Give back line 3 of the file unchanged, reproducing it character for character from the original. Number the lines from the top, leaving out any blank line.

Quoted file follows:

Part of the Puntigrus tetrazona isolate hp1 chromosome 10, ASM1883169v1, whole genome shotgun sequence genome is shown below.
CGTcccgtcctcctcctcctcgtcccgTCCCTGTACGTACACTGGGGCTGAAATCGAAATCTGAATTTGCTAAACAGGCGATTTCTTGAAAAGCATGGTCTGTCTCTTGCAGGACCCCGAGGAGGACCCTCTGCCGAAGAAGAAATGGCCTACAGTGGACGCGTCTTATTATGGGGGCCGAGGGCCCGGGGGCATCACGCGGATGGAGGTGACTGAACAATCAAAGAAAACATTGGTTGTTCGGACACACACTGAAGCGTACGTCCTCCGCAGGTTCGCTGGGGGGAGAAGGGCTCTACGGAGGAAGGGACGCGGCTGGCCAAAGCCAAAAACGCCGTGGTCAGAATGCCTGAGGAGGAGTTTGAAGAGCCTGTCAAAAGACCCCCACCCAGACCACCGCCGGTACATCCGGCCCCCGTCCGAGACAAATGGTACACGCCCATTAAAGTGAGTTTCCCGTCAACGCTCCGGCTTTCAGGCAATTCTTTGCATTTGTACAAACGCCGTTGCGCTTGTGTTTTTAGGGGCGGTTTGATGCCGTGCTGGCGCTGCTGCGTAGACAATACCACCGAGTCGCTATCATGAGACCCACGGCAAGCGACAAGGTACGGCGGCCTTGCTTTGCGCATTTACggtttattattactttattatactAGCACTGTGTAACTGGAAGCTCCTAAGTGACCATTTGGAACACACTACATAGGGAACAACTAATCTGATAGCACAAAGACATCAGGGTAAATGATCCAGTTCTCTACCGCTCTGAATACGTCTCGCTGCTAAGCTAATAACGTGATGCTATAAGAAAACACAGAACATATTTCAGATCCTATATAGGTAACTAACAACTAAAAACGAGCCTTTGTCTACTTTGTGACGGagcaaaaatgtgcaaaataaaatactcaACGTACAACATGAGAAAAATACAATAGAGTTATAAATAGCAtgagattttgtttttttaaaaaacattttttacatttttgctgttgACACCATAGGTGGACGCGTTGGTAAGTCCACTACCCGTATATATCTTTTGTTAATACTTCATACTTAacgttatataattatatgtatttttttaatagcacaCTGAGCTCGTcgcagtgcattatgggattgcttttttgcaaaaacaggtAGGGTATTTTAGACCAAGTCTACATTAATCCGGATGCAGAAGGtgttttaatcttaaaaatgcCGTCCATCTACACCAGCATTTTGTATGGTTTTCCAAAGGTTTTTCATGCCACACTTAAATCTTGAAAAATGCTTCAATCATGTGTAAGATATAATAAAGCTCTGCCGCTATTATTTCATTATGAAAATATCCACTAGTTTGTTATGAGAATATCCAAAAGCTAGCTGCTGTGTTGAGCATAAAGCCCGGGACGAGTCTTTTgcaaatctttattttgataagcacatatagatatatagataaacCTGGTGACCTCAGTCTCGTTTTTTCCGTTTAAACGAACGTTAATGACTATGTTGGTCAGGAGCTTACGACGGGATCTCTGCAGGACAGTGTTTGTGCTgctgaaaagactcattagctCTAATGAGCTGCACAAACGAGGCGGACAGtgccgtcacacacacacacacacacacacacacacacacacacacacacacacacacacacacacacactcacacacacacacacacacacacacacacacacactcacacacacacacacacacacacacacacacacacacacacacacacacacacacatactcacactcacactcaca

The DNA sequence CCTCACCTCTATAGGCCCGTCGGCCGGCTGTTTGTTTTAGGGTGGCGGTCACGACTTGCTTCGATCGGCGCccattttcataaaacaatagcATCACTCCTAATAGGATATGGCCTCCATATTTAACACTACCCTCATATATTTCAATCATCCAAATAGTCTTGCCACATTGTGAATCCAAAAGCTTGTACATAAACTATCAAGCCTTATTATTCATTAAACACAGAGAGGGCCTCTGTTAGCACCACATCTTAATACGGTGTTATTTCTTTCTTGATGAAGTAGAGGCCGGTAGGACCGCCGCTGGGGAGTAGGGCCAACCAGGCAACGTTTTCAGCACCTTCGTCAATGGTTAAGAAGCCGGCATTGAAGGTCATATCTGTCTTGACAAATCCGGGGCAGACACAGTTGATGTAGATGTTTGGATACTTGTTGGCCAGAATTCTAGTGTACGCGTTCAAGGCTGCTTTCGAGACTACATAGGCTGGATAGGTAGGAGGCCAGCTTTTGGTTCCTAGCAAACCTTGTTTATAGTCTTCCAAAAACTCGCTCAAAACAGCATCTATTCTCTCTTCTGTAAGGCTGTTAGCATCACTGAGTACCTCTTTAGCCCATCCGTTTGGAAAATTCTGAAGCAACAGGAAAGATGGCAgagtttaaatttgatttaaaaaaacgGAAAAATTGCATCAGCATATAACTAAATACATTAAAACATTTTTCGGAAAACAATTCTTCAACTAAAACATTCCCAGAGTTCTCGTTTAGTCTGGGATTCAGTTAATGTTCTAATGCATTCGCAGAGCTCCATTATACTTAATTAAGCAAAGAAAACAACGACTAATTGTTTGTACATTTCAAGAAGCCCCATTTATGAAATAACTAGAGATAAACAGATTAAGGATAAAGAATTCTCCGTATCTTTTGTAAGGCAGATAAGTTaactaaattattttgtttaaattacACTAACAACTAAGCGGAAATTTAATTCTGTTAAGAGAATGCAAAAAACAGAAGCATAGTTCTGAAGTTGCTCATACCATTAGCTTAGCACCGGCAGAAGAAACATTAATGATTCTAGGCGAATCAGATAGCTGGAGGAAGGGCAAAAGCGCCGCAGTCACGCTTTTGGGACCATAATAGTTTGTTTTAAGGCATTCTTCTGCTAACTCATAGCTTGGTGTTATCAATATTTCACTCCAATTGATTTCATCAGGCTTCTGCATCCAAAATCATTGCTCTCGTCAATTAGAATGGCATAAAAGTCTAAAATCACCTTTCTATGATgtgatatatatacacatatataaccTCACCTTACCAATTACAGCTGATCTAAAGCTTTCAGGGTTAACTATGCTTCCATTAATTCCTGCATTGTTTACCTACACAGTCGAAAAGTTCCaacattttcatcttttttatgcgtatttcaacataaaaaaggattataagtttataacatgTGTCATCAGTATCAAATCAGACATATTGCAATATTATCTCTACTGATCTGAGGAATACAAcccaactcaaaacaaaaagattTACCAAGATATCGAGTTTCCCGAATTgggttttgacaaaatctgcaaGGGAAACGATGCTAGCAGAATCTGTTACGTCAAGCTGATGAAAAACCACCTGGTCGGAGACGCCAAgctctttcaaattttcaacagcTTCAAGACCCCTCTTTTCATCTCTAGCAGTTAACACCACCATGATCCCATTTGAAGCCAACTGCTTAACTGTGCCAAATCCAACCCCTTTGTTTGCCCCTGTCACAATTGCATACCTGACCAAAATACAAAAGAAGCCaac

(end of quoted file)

The DNA sequence CCTCACCTCTATAGGCCCGTCGGCCGGCTGTTTGTTTTAGGGTGGCGGTCACGACTTGCTTCGATCGGCGCccattttcataaaacaatagcATCACTCCTAATAGGATATGGCCTCCATATTTAACACTACCCTCATATATTTCAATCATCCAAATAGTCTTGCCACATTGTGAATCCAAAAGCTTGTACATAAACTATCAAGCCTTATTATTCATTAAACACAGAGAGGGCCTCTGTTAGCACCACATCTTAATACGGTGTTATTTCTTTCTTGATGAAGTAGAGGCCGGTAGGACCGCCGCTGGGGAGTAGGGCCAACCAGGCAACGTTTTCAGCACCTTCGTCAATGGTTAAGAAGCCGGCATTGAAGGTCATATCTGTCTTGACAAATCCGGGGCAGACACAGTTGATGTAGATGTTTGGATACTTGTTGGCCAGAATTCTAGTGTACGCGTTCAAGGCTGCTTTCGAGACTACATAGGCTGGATAGGTAGGAGGCCAGCTTTTGGTTCCTAGCAAACCTTGTTTATAGTCTTCCAAAAACTCGCTCAAAACAGCATCTATTCTCTCTTCTGTAAGGCTGTTAGCATCACTGAGTACCTCTTTAGCCCATCCGTTTGGAAAATTCTGAAGCAACAGGAAAGATGGCAgagtttaaatttgatttaaaaaaacgGAAAAATTGCATCAGCATATAACTAAATACATTAAAACATTTTTCGGAAAACAATTCTTCAACTAAAACATTCCCAGAGTTCTCGTTTAGTCTGGGATTCAGTTAATGTTCTAATGCATTCGCAGAGCTCCATTATACTTAATTAAGCAAAGAAAACAACGACTAATTGTTTGTACATTTCAAGAAGCCCCATTTATGAAATAACTAGAGATAAACAGATTAAGGATAAAGAATTCTCCGTATCTTTTGTAAGGCAGATAAGTTaactaaattattttgtttaaattacACTAACAACTAAGCGGAAATTTAATTCTGTTAAGAGAATGCAAAAAACAGAAGCATAGTTCTGAAGTTGCTCATACCATTAGCTTAGCACCGGCAGAAGAAACATTAATGATTCTAGGCGAATCAGATAGCTGGAGGAAGGGCAAAAGCGCCGCAGTCACGCTTTTGGGACCATAATAGTTTGTTTTAAGGCATTCTTCTGCTAACTCATAGCTTGGTGTTATCAATATTTCACTCCAATTGATTTCATCAGGCTTCTGCATCCAAAATCATTGCTCTCGTCAATTAGAATGGCATAAAAGTCTAAAATCACCTTTCTATGATgtgatatatatacacatatataaccTCACCTTACCAATTACAGCTGATCTAAAGCTTTCAGGGTTAACTATGCTTCCATTAATTCCTGCATTGTTTACCTACACAGTCGAAAAGTTCCaacattttcatcttttttatgcgtatttcaacataaaaaaggattataagtttataacatgTGTCATCAGTATCAAATCAGACATATTGCAATATTATCTCTACTGATCTGAGGAATACAAcccaactcaaaacaaaaagattTACCAAGATATCGAGTTTCCCGAATTgggttttgacaaaatctgcaaGGGAAACGATGCTAGCAGAATCTGTTACGTCAAGCTGATGAAAAACCACCTGGTCGGAGACGCCAAgctctttcaaattttcaacagcTTCAAGACCCCTCTTTTCATCTCTAGCAGTTAACACCACCATGATCCCATTTGAAGCCAACTGCTTAACTGTGCCAAATCCAACCCCTTTGTTTGCCCCTGTCACAATTGCATACCTGACCAAAATACAAAAGAAGCCaac